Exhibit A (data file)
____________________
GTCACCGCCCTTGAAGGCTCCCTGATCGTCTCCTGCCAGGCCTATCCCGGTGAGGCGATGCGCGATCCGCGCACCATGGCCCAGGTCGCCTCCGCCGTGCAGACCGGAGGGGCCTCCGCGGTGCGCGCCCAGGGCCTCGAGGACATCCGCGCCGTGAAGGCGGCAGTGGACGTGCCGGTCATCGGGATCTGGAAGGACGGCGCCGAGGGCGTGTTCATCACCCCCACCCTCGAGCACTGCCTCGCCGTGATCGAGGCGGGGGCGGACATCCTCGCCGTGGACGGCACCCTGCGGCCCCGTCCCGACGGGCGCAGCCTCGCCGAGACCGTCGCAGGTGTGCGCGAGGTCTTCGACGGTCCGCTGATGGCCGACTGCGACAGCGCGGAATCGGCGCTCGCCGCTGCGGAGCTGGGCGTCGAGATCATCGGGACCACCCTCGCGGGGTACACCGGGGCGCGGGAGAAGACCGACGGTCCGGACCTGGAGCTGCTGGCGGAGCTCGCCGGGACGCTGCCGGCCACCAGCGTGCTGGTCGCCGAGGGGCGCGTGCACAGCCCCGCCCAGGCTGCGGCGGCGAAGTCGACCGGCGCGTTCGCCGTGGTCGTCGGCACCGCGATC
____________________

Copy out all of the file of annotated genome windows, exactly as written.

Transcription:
GTCACCGCCCTTGAAGGCTCCCTGATCGTCTCCTGCCAGGCCTATCCCGGTGAGGCGATGCGCGATCCGCGCACCATGGCCCAGGTCGCCTCCGCCGTGCAGACCGGAGGGGCCTCCGCGGTGCGCGCCCAGGGCCTCGAGGACATCCGCGCCGTGAAGGCGGCAGTGGACGTGCCGGTCATCGGGATCTGGAAGGACGGCGCCGAGGGCGTGTTCATCACCCCCACCCTCGAGCACTGCCTCGCCGTGATCGAGGCGGGGGCGGACATCCTCGCCGTGGACGGCACCCTGCGGCCCCGTCCCGACGGGCGCAGCCTCGCCGAGACCGTCGCAGGTGTGCGCGAGGTCTTCGACGGTCCGCTGATGGCCGACTGCGACAGCGCGGAATCGGCGCTCGCCGCTGCGGAGCTGGGCGTCGAGATCATCGGGACCACCCTCGCGGGGTACACCGGGGCGCGGGAGAAGACCGACGGTCCGGACCTGGAGCTGCTGGCGGAGCTCGCCGGGACGCTGCCGGCCACCAGCGTGCTGGTCGCCGAGGGGCGCGTGCACAGCCCCGCCCAGGCTGCGGCGGCGAAGTCGACCGGCGCGTTCGCCGTGGTCGTCGGCACCGCGATC